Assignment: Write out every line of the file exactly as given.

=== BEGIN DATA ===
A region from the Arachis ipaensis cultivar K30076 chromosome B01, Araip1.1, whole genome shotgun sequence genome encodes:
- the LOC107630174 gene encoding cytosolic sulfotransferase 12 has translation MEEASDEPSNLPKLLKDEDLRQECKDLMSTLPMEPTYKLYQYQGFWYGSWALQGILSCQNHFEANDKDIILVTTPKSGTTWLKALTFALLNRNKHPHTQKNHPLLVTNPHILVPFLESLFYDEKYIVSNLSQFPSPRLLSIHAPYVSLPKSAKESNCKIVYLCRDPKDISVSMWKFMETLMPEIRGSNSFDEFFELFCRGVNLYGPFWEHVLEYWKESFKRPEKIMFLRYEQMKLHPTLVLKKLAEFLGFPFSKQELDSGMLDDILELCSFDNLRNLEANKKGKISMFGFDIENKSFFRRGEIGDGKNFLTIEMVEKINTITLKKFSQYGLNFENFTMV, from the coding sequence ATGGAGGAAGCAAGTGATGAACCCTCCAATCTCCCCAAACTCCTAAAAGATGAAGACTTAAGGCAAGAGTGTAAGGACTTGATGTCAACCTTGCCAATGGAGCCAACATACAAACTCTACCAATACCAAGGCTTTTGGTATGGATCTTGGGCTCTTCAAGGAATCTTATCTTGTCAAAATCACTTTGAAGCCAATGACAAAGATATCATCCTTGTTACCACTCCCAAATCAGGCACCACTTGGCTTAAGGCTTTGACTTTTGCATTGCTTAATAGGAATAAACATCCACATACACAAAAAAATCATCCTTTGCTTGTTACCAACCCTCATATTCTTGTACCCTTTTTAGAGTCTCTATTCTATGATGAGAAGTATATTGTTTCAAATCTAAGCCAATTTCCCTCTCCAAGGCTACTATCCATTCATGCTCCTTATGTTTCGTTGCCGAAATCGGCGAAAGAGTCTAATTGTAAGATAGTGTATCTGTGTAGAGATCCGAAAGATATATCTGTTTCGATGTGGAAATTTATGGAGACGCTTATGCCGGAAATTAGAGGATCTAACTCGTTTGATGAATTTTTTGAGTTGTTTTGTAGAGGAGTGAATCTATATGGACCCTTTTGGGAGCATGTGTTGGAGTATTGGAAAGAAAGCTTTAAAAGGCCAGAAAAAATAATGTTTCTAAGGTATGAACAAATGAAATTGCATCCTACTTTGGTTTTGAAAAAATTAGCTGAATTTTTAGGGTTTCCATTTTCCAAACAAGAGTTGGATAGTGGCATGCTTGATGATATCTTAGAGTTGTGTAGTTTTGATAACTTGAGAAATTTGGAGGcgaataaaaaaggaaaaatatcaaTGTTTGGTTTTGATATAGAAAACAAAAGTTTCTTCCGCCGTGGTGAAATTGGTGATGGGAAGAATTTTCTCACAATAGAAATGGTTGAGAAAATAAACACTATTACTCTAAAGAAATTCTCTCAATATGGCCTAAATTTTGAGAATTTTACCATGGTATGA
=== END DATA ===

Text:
A region from the Arachis ipaensis cultivar K30076 chromosome B01, Araip1.1, whole genome shotgun sequence genome encodes:
- the LOC107630174 gene encoding cytosolic sulfotransferase 12 has translation MEEASDEPSNLPKLLKDEDLRQECKDLMSTLPMEPTYKLYQYQGFWYGSWALQGILSCQNHFEANDKDIILVTTPKSGTTWLKALTFALLNRNKHPHTQKNHPLLVTNPHILVPFLESLFYDEKYIVSNLSQFPSPRLLSIHAPYVSLPKSAKESNCKIVYLCRDPKDISVSMWKFMETLMPEIRGSNSFDEFFELFCRGVNLYGPFWEHVLEYWKESFKRPEKIMFLRYEQMKLHPTLVLKKLAEFLGFPFSKQELDSGMLDDILELCSFDNLRNLEANKKGKISMFGFDIENKSFFRRGEIGDGKNFLTIEMVEKINTITLKKFSQYGLNFENFTMV, from the coding sequence ATGGAGGAAGCAAGTGATGAACCCTCCAATCTCCCCAAACTCCTAAAAGATGAAGACTTAAGGCAAGAGTGTAAGGACTTGATGTCAACCTTGCCAATGGAGCCAACATACAAACTCTACCAATACCAAGGCTTTTGGTATGGATCTTGGGCTCTTCAAGGAATCTTATCTTGTCAAAATCACTTTGAAGCCAATGACAAAGATATCATCCTTGTTACCACTCCCAAATCAGGCACCACTTGGCTTAAGGCTTTGACTTTTGCATTGCTTAATAGGAATAAACATCCACATACACAAAAAAATCATCCTTTGCTTGTTACCAACCCTCATATTCTTGTACCCTTTTTAGAGTCTCTATTCTATGATGAGAAGTATATTGTTTCAAATCTAAGCCAATTTCCCTCTCCAAGGCTACTATCCATTCATGCTCCTTATGTTTCGTTGCCGAAATCGGCGAAAGAGTCTAATTGTAAGATAGTGTATCTGTGTAGAGATCCGAAAGATATATCTGTTTCGATGTGGAAATTTATGGAGACGCTTATGCCGGAAATTAGAGGATCTAACTCGTTTGATGAATTTTTTGAGTTGTTTTGTAGAGGAGTGAATCTATATGGACCCTTTTGGGAGCATGTGTTGGAGTATTGGAAAGAAAGCTTTAAAAGGCCAGAAAAAATAATGTTTCTAAGGTATGAACAAATGAAATTGCATCCTACTTTGGTTTTGAAAAAATTAGCTGAATTTTTAGGGTTTCCATTTTCCAAACAAGAGTTGGATAGTGGCATGCTTGATGATATCTTAGAGTTGTGTAGTTTTGATAACTTGAGAAATTTGGAGGcgaataaaaaaggaaaaatatcaaTGTTTGGTTTTGATATAGAAAACAAAAGTTTCTTCCGCCGTGGTGAAATTGGTGATGGGAAGAATTTTCTCACAATAGAAATGGTTGAGAAAATAAACACTATTACTCTAAAGAAATTCTCTCAATATGGCCTAAATTTTGAGAATTTTACCATGGTATGA